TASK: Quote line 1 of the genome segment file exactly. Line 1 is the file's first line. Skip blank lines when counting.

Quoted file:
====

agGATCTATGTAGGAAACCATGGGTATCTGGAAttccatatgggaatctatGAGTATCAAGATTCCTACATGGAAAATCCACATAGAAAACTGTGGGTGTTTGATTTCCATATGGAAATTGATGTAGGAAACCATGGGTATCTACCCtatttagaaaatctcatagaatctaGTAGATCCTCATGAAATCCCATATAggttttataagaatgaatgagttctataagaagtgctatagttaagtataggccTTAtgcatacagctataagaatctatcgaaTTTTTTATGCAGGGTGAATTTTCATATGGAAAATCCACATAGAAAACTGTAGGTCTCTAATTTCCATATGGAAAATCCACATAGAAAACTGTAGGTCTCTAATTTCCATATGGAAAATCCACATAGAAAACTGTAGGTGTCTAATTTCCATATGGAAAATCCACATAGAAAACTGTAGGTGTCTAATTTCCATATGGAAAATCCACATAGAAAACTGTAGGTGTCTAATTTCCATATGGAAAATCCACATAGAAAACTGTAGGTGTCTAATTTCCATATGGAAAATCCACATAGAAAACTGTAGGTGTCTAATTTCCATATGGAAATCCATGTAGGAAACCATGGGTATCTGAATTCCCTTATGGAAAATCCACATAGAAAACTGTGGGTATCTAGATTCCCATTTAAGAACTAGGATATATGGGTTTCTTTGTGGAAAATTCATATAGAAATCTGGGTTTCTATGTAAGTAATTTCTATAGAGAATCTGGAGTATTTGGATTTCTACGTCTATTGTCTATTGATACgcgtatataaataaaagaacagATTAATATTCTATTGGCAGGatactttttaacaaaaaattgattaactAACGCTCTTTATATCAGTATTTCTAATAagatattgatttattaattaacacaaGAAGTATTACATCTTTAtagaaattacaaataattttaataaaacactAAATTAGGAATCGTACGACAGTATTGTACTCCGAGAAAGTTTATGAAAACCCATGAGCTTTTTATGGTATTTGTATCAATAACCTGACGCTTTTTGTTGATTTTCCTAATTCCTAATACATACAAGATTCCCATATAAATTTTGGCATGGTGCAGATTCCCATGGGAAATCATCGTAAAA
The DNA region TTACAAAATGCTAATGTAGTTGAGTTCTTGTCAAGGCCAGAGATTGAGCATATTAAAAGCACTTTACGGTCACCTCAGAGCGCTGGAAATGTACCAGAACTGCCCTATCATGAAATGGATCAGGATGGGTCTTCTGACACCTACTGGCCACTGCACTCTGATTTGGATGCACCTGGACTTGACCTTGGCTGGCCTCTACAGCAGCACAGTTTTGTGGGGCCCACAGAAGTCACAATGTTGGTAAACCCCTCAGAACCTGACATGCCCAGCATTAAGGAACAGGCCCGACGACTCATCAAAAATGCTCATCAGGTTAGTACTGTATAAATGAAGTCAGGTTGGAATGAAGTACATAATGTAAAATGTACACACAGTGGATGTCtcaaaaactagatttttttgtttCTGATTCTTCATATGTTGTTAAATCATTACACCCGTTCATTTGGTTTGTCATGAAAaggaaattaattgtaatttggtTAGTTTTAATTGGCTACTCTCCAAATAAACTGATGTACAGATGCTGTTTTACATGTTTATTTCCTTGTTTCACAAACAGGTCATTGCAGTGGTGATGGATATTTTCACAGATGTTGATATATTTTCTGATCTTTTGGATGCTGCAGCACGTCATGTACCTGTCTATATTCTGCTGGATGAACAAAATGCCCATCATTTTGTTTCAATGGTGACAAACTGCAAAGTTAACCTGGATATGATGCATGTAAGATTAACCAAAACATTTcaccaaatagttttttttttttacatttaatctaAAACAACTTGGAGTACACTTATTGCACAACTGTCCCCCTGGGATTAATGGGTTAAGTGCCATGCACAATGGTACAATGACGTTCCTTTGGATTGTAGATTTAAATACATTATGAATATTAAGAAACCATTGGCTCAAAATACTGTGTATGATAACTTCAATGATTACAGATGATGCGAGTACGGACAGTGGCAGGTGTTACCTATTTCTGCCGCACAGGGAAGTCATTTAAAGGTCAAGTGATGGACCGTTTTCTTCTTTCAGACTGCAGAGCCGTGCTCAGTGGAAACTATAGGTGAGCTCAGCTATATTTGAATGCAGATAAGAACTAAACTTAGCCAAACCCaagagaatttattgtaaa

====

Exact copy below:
agGATCTATGTAGGAAACCATGGGTATCTGGAAttccatatgggaatctatGAGTATCAAGATTCCTACATGGAAAATCCACATAGAAAACTGTGGGTGTTTGATTTCCATATGGAAATTGATGTAGGAAACCATGGGTATCTACCCtatttagaaaatctcatagaatctaGTAGATCCTCATGAAATCCCATATAggttttataagaatgaatgagttctataagaagtgctatagttaagtataggccTTAtgcatacagctataagaatctatcgaaTTTTTTATGCAGGGTGAATTTTCATATGGAAAATCCACATAGAAAACTGTAGGTCTCTAATTTCCATATGGAAAATCCACATAGAAAACTGTAGGTCTCTAATTTCCATATGGAAAATCCACATAGAAAACTGTAGGTGTCTAATTTCCATATGGAAAATCCACATAGAAAACTGTAGGTGTCTAATTTCCATATGGAAAATCCACATAGAAAACTGTAGGTGTCTAATTTCCATATGGAAAATCCACATAGAAAACTGTAGGTGTCTAATTTCCATATGGAAAATCCACATAGAAAACTGTAGGTGTCTAATTTCCATATGGAAATCCATGTAGGAAACCATGGGTATCTGAATTCCCTTATGGAAAATCCACATAGAAAACTGTGGGTATCTAGATTCCCATTTAAGAACTAGGATATATGGGTTTCTTTGTGGAAAATTCATATAGAAATCTGGGTTTCTATGTAAGTAATTTCTATAGAGAATCTGGAGTATTTGGATTTCTACGTCTATTGTCTATTGATACgcgtatataaataaaagaacagATTAATATTCTATTGGCAGGatactttttaacaaaaaattgattaactAACGCTCTTTATATCAGTATTTCTAATAagatattgatttattaattaacacaaGAAGTATTACATCTTTAtagaaattacaaataattttaataaaacactAAATTAGGAATCGTACGACAGTATTGTACTCCGAGAAAGTTTATGAAAACCCATGAGCTTTTTATGGTATTTGTATCAATAACCTGACGCTTTTTGTTGATTTTCCTAATTCCTAATACATACAAGATTCCCATATAAATTTTGGCATGGTGCAGATTCCCATGGGAAATCATCGTAAAA